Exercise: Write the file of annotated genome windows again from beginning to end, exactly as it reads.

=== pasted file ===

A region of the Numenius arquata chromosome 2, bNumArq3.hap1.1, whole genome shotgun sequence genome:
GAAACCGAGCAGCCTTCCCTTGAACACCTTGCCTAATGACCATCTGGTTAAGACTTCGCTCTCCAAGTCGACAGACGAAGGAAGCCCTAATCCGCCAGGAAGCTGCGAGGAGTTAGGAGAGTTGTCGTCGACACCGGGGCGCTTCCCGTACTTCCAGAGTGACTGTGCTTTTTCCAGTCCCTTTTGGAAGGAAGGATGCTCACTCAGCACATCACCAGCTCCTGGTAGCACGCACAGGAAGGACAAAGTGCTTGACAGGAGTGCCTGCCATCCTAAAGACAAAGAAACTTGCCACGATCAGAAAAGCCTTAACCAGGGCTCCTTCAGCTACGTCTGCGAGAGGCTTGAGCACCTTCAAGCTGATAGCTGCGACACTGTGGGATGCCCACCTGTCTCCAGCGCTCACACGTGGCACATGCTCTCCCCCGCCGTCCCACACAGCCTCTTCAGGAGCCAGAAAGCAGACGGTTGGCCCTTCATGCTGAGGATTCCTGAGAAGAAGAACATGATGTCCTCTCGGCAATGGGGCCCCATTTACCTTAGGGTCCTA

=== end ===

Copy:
A region of the Numenius arquata chromosome 2, bNumArq3.hap1.1, whole genome shotgun sequence genome:
GAAACCGAGCAGCCTTCCCTTGAACACCTTGCCTAATGACCATCTGGTTAAGACTTCGCTCTCCAAGTCGACAGACGAAGGAAGCCCTAATCCGCCAGGAAGCTGCGAGGAGTTAGGAGAGTTGTCGTCGACACCGGGGCGCTTCCCGTACTTCCAGAGTGACTGTGCTTTTTCCAGTCCCTTTTGGAAGGAAGGATGCTCACTCAGCACATCACCAGCTCCTGGTAGCACGCACAGGAAGGACAAAGTGCTTGACAGGAGTGCCTGCCATCCTAAAGACAAAGAAACTTGCCACGATCAGAAAAGCCTTAACCAGGGCTCCTTCAGCTACGTCTGCGAGAGGCTTGAGCACCTTCAAGCTGATAGCTGCGACACTGTGGGATGCCCACCTGTCTCCAGCGCTCACACGTGGCACATGCTCTCCCCCGCCGTCCCACACAGCCTCTTCAGGAGCCAGAAAGCAGACGGTTGGCCCTTCATGCTGAGGATTCCTGAGAAGAAGAACATGATGTCCTCTCGGCAATGGGGCCCCATTTACCTTAGGGTCCTA